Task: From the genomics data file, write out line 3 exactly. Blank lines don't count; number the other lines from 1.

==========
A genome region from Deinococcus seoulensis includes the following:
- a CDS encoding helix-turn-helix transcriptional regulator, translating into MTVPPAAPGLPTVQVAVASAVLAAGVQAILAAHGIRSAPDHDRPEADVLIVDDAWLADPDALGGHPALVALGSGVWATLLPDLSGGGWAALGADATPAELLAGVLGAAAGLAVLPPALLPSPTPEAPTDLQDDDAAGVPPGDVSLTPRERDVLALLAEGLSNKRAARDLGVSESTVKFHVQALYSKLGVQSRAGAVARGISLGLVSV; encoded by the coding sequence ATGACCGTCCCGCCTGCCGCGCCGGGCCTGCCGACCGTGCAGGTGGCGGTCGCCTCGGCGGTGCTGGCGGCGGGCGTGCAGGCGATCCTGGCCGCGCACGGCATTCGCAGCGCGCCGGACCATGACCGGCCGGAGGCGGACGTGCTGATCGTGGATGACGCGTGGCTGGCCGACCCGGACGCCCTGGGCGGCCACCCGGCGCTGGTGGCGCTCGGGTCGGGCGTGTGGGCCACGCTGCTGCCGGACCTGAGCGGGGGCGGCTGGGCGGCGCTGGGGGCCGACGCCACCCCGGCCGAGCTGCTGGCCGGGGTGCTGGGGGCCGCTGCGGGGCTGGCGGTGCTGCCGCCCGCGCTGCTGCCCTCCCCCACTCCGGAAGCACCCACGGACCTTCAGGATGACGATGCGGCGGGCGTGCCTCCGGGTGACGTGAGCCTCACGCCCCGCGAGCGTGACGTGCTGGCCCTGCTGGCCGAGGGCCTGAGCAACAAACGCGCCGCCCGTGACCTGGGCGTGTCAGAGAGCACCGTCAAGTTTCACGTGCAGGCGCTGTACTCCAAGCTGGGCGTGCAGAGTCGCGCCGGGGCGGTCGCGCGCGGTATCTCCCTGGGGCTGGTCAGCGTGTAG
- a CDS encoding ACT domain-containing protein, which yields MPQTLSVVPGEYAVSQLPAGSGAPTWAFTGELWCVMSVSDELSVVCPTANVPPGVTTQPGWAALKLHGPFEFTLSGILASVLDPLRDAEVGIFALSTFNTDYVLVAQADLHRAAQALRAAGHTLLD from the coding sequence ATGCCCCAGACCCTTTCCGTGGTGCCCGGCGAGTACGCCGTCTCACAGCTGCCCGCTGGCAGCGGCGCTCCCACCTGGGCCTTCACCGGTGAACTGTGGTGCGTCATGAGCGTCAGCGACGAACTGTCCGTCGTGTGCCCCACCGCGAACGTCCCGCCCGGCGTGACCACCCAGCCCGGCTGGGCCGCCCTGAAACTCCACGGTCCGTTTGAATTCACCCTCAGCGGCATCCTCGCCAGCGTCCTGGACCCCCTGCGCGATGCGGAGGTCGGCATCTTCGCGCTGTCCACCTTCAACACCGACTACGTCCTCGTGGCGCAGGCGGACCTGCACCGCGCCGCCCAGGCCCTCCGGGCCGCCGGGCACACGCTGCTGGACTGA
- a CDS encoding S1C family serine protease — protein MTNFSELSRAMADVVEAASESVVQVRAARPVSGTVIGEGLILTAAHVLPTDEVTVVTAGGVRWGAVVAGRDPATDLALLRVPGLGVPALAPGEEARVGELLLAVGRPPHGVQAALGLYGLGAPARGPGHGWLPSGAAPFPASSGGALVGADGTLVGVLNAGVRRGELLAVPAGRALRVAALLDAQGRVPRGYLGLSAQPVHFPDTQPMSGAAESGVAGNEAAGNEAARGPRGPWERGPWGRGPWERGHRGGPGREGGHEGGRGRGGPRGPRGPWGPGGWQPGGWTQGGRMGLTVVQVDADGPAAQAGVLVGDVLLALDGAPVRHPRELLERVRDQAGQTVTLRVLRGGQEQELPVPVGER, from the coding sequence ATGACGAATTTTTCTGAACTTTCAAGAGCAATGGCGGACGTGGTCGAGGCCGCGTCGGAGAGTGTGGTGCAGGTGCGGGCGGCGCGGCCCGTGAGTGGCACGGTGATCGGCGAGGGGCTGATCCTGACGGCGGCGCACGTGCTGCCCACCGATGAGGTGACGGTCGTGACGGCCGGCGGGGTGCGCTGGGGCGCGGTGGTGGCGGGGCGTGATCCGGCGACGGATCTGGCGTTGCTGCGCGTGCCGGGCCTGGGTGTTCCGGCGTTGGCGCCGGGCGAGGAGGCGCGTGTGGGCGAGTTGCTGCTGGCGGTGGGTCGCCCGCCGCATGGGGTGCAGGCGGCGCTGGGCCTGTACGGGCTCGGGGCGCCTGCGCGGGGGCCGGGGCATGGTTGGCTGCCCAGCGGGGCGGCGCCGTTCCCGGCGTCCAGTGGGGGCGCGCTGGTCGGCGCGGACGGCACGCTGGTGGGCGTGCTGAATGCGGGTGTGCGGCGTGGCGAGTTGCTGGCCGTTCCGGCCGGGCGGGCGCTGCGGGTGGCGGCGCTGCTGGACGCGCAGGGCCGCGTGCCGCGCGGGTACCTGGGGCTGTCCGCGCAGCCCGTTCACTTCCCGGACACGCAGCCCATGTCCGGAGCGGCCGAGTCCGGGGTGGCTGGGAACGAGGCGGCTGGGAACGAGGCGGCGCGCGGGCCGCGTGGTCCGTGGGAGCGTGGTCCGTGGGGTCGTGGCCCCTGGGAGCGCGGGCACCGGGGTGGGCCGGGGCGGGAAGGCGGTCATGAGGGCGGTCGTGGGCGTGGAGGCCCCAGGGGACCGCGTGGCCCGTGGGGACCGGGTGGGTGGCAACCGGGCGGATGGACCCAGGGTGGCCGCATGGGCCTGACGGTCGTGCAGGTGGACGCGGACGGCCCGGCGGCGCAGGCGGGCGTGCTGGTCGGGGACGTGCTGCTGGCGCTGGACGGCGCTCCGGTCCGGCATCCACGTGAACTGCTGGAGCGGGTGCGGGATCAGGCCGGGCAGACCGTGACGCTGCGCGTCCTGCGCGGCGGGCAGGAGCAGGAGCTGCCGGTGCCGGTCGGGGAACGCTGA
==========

- a CDS encoding ACT domain-containing protein, which yields MPQTLSVVPGEYAVSQLPAGSGAPTWAFTGELWCVMSVSDELSVVCPTANVPPGVTTQPGWAALKLHGPFEFTLSGILASVLDPLRDAEVGIFALSTFNTDYVLVAQADLHRAAQALRAAGHTLLD from the coding sequence ATGCCCCAGACCCTTTCCGTGGTGCCCGGCGAGTACGCCGTCTCACAGCTGCCCGCTGGCAGCGGCGCTCCCACCTGGGCCTTCACCGGTGAACTGTGGTGCGTCATGAGCGTCAGCGACGAACTGTCCGTCGTGTGCCCCACCGCGAACGTCCCGCCCGGCGTGACCACCCAGCCCGGCTGGGCCGCCCTGAAACTCCACGGTCCGTTTGAATTCACCCTCAGCGGCATCCTCGCCAGCGTCCTGGACCCCCTGCGCGATGCGGAGGTCGGCATCTTCGCGCTGTCCACCTTCAACACCGACTACGTCCTCGTGGCGCAGGCGGACCTGCACCGCGCCGCCCAGGCCCTCCGGGCCGCCGGGCACACGCTGCTGGACTGA